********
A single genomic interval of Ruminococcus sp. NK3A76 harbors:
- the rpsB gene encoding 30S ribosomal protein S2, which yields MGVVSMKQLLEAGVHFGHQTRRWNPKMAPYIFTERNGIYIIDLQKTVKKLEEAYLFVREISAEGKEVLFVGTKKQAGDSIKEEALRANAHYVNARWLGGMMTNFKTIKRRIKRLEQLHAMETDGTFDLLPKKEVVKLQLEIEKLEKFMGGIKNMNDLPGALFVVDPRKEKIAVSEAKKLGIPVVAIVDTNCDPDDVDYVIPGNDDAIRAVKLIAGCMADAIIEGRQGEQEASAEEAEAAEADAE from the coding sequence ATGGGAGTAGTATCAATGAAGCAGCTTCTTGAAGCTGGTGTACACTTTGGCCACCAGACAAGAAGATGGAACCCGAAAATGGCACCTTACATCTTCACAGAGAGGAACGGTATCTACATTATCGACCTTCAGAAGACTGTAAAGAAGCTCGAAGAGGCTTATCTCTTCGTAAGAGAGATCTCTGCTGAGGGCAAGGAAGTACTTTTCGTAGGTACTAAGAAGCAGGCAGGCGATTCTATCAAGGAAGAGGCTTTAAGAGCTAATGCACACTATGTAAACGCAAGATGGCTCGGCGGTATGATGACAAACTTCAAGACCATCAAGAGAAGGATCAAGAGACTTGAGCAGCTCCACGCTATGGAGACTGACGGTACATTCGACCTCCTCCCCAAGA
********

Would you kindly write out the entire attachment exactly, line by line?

A single genomic interval of Ruminococcus sp. NK3A76 harbors:
- the rpsB gene encoding 30S ribosomal protein S2, which yields MGVVSMKQLLEAGVHFGHQTRRWNPKMAPYIFTERNGIYIIDLQKTVKKLEEAYLFVREISAEGKEVLFVGTKKQAGDSIKEEALRANAHYVNARWLGGMMTNFKTIKRRIKRLEQLHAMETDGTFDLLPKKEVVKLQLEIEKLEKFMGGIKNMNDLPGALFVVDPRKEKIAVSEAKKLGIPVVAIVDTNCDPDDVDYVIPGNDDAIRAVKLIAGCMADAIIEGRQGEQEASAEEAEAAEADAE from the coding sequence ATGGGAGTAGTATCAATGAAGCAGCTTCTTGAAGCTGGTGTACACTTTGGCCACCAGACAAGAAGATGGAACCCGAAAATGGCACCTTACATCTTCACAGAGAGGAACGGTATCTACATTATCGACCTTCAGAAGACTGTAAAGAAGCTCGAAGAGGCTTATCTCTTCGTAAGAGAGATCTCTGCTGAGGGCAAGGAAGTACTTTTCGTAGGTACTAAGAAGCAGGCAGGCGATTCTATCAAGGAAGAGGCTTTAAGAGCTAATGCACACTATGTAAACGCAAGATGGCTCGGCGGTATGATGACAAACTTCAAGACCATCAAGAGAAGGATCAAGAGACTTGAGCAGCTCCACGCTATGGAGACTGACGGTACATTCGACCTCCTCCCCAAGA